Stable and reliable, having a blue chip stock in your portfolio is never a bad thing. This stability points to strong financial footing, meaning no debt and a lot of efficiency. Blue chip stocks are often protected from severe volatility, making the risks quite limited. Although investing in a blue chip stock brings steady, long-term returns — they are well regulated and have potential for regular dividends — there are some cautions to keep in mind.
Lag: Blue chip stocks can lag the market index, meaning they suffer from poor management practices and even scandals. They can also lose market share to smaller companies.
Won’t beat the market: Because blue chip stocks are stable, they are not going to have skyrocketing prices or super-quick growth like smaller companies and start-ups. They aren’t likely to stray from the averages when it comes to returns.
Tricky for young investors: A lot of blue chip stocks pay dividends, rather than investing in their own growth and increased stock value. For investors just starting out, you may want to find a stock that helps you build wealth, rather than a steady stock that won’t see much action.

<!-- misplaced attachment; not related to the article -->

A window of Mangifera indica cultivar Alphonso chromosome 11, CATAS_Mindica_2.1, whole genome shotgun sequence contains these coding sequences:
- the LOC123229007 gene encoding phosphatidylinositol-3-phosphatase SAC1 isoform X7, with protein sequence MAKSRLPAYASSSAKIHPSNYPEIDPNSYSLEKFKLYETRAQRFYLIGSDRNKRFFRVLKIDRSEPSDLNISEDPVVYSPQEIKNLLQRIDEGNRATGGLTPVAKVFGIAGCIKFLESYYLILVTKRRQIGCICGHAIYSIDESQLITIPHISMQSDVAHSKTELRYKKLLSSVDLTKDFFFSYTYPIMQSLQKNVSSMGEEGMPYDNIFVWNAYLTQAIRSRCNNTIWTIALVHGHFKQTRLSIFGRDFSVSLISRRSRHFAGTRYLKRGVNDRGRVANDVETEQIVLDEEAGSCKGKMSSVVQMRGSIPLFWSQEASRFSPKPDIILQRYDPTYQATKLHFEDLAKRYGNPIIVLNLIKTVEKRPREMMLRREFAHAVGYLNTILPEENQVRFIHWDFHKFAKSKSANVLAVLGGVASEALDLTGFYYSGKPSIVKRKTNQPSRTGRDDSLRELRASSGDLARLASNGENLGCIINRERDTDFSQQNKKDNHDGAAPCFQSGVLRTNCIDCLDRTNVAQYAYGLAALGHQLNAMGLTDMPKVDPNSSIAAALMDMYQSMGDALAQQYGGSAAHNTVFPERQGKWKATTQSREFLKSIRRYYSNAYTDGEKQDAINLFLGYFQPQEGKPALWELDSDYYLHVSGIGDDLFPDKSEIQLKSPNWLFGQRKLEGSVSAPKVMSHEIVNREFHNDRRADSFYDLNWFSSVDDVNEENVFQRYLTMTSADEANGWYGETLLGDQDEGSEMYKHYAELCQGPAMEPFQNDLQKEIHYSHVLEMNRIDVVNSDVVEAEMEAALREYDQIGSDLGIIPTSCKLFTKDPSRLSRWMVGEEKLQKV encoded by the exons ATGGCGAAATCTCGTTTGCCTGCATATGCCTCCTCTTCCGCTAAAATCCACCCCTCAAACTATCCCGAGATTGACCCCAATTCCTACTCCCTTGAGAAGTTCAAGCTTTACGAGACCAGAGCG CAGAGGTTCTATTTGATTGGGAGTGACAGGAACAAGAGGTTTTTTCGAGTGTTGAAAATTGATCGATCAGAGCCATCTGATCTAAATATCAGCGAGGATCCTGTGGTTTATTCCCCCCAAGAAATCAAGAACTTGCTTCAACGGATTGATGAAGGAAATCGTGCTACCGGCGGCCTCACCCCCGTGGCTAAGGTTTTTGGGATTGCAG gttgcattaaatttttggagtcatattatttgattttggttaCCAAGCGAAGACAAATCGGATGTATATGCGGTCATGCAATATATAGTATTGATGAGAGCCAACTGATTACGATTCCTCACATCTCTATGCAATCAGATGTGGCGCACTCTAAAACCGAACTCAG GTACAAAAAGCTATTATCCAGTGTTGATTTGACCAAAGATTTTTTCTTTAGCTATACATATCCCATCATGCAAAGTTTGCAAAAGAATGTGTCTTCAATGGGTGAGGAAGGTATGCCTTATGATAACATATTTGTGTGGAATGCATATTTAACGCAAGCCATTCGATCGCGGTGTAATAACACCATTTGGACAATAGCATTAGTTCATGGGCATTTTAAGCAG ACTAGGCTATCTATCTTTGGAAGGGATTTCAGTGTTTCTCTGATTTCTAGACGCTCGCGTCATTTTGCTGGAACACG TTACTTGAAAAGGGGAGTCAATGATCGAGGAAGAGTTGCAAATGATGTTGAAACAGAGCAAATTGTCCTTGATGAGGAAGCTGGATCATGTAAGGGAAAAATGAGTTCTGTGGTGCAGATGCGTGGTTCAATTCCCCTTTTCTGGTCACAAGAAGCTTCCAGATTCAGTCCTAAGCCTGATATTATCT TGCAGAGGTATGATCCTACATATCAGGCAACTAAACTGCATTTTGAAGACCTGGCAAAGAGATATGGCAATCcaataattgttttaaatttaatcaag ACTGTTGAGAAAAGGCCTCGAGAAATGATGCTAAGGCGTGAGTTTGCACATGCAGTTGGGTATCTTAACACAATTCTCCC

The (Steady) Rise of Blue Chip Stocks
Blue chip stocks are the companies you trust. The ones in your home. The drinks and food on your shelf, the hair products in your bathroom, the credit card in your wallet, the shows you watch. Blue chip stocks are reliable, which is why they’re so appealing to investors.
While blue chip stocks are slow to grow, they’re still a trusted addition to any portfolio. That’s because these companies are predicted to have a bright future, whether through new products or inventions. Think Apple’s VR headset and Watch or Nike’s collaborations and new shoe technology. If you’re looking for dividend payouts and steady growth, blue chip stocks are perfect for your portfolio.